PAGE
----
I like the design philosophy described in the Designing Interactions reading. I liked the simpleness and common sense of it. The analogy of how your desk is organized to how an interface should be organized was pretty intuitive and true. You want fast access to things you use the most frequently. The ones you use infrequently is alright to take an extra step to get to. Another thing I liked was how the makers of the palm pilot seem to feel that if a device does multiple things, they should be done well. Basically I think you call just call it quality over quantity. The story about how Microsoft was going to crush Palm by adding a bunch of features was illustrative of Jeff Hawkins's view. You can add numerous features to a device, but if it is of no real value to a user, then it doesn't really matter how many of those features you added.

Michelle Au - Jan 28, 2008 04:07:29 pm

The design guidelines discussed in Moggridge can be connected to the ideas of accomodating human capabilities and limitations in Jones and Marsden. While Moggridge's examples of reducing the number of steps to perform a task mainly involve reorganizing how information is displayed on the device, haptic and gestural interfaces can also be used to perform tasks in a simple manner with fewer steps. Jones and Marsden use the example of recording voice messages. Sensors detect when a user brings the PDA up to their head and the device begins recording. This behavior is more intuitive with human actions and also requires fewer steps than explicitly hitting a record button. In this situation, activating this feature also requires less user attention on the device. Instead of having to look at the device to press the record button, the user just has to bring the device to their head. While this is a small enhancement, the effect will be noticeable as a whole when these improvements are developed for more tasks. As haptic and gestural interface technology further develops, more common tasks on a device can be activated with fewer steps as hitting keys and buttons can be replaced with more intuitive movements.

Bo Niu - Jan 28, 2008 04:35:57 pm

In Mobile Interaction Design. Chapter 1, Jones and Marsden have presented many existing mobile device interfaces and input output methods. They have also stated that many of these complex interfaces are ignored by the users. I thought the problem they brought up was very important to mobile interaction design: should mobile device be highly specialized or all-in-one. My point of view is that it should be an all-in-one device with a central theme on the keyword mobile, so anything that should be done and must be done as the user travels around should be included. And it was interesting to see the development of palm pilot in Designing Interactions. Chapter 3, and how they changed their design based on user needs and feedbacks.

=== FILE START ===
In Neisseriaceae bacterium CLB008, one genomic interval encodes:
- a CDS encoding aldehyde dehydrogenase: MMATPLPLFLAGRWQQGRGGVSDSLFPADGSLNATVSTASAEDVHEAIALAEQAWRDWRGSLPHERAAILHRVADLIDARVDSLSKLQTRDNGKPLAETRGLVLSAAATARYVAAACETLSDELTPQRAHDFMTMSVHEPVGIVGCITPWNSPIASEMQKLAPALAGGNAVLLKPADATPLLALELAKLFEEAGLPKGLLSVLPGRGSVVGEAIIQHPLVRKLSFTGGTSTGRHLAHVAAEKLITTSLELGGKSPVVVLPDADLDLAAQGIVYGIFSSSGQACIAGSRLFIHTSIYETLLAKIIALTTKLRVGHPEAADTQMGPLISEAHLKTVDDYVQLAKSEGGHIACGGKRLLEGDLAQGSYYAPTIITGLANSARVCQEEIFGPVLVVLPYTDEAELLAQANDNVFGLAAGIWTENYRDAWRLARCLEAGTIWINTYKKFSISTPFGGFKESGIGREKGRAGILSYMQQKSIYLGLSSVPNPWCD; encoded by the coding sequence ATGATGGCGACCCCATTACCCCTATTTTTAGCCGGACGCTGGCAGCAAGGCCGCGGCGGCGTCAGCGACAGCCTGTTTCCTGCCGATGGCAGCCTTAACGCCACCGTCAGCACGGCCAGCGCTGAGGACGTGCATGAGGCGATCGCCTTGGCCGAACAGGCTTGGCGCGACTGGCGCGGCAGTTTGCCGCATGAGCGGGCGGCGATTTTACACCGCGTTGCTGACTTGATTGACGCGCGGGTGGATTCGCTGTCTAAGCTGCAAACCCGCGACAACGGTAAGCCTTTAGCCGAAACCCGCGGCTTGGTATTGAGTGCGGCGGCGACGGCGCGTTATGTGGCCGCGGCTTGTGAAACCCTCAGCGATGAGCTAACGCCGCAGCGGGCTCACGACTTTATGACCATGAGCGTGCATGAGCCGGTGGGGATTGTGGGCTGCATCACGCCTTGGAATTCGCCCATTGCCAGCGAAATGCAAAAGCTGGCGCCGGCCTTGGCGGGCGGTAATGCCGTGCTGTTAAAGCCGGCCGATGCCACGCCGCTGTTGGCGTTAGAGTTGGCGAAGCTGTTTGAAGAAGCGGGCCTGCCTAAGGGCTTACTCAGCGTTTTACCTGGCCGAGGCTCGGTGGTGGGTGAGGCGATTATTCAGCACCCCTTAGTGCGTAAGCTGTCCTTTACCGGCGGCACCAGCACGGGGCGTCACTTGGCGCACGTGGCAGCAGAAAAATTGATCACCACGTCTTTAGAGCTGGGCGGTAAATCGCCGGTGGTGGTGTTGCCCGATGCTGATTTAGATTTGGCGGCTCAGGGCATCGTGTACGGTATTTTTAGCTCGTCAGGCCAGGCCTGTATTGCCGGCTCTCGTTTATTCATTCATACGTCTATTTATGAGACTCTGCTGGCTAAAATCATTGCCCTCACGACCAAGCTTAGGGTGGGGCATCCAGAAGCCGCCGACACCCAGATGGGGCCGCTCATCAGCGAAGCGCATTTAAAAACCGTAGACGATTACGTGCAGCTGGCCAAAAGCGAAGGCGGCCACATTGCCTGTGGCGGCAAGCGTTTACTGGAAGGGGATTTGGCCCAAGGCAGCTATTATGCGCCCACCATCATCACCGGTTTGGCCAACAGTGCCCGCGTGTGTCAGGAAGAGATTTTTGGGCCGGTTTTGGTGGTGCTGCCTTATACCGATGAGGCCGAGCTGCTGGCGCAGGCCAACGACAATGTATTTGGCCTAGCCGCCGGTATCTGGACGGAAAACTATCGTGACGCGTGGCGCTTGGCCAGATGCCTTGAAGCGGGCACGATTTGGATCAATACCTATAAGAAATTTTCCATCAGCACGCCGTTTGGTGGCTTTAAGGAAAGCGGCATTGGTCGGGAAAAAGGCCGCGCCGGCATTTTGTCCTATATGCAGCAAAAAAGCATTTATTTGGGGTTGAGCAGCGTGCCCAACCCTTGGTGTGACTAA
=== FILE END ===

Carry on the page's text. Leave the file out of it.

Benjamin Sussman - Jan 28, 2008 04:56:28 pm

While I can understand the drive to branch out and create new and unique user interfaces, I think that a lot of the examples presented in Mobile Interaction Design Chapter 1 require assumptions about both the mobile device user and the set and setting he or she is in. Take "peephole" for example. This innovative interface allows for a much bigger environment to be presented on a smaller screen without adding clutter, however it cannot be used if the user is in an enclosed space (who here hasn't texted from bed, or from a crowded bus) where he or she is unable to move the device around freely. Things like complex gesturing can be accidentally misinterpreted in situations where others are around (in mid-gesture a friend shouts from across the glade, this could cause a call to your ex-girlfriend) while aromatic output is very unrealistic in almost all settings. It can be shown simply that despite all their grand thinking, phones are still being made with keyboards and screens. (It should be noted however, that the iPhone has a gyroscope inside to keep track of its orientation which is in a similar direction to the peephole idea)

One thing that really got me thinking was the swiss army knife metaphor. My Razr is a horrible machine which I loathe, and it has a very high number of features (most of which I don't use) that it all does very poorly. It's much more important to remove features to ensure that the few remaining are as excellent as possible. However, I do not agree that it is even necessary to remove features completely in order to remove clutter, improve more important features and make the phone more usable. The iPhone is a great example of this. By simplifying the interface (anyone whose used the excessively complicated BlackBerry for the first time would probably agree) you can hide powerful functionality behind fewer buttons and options by intelligently partitioning the locations of features. No doubt a great way to find out what options/features are most used is through user testing, and once this information is discovered then menus can be shrunken, icons can disappear and an "advanced" option can appear where necessary to unlock some of the crazier features which power users may love to have.

Jeremy Syn - Jan 28, 2008 06:07:21 pm

It was interesting to learn that applications, such as the T9 system, created to satisfy the needs of disabled persons were expanded into the general market, becoming a popular tool for mobile users. This goes to show that creating products for a smaller customer group may not always be a bad thing. On the topic of aromatic output, personally I would not want to communicate with my device through odors. I think it would be quite difficult to get used to and I like to have solid forms of communication with my device.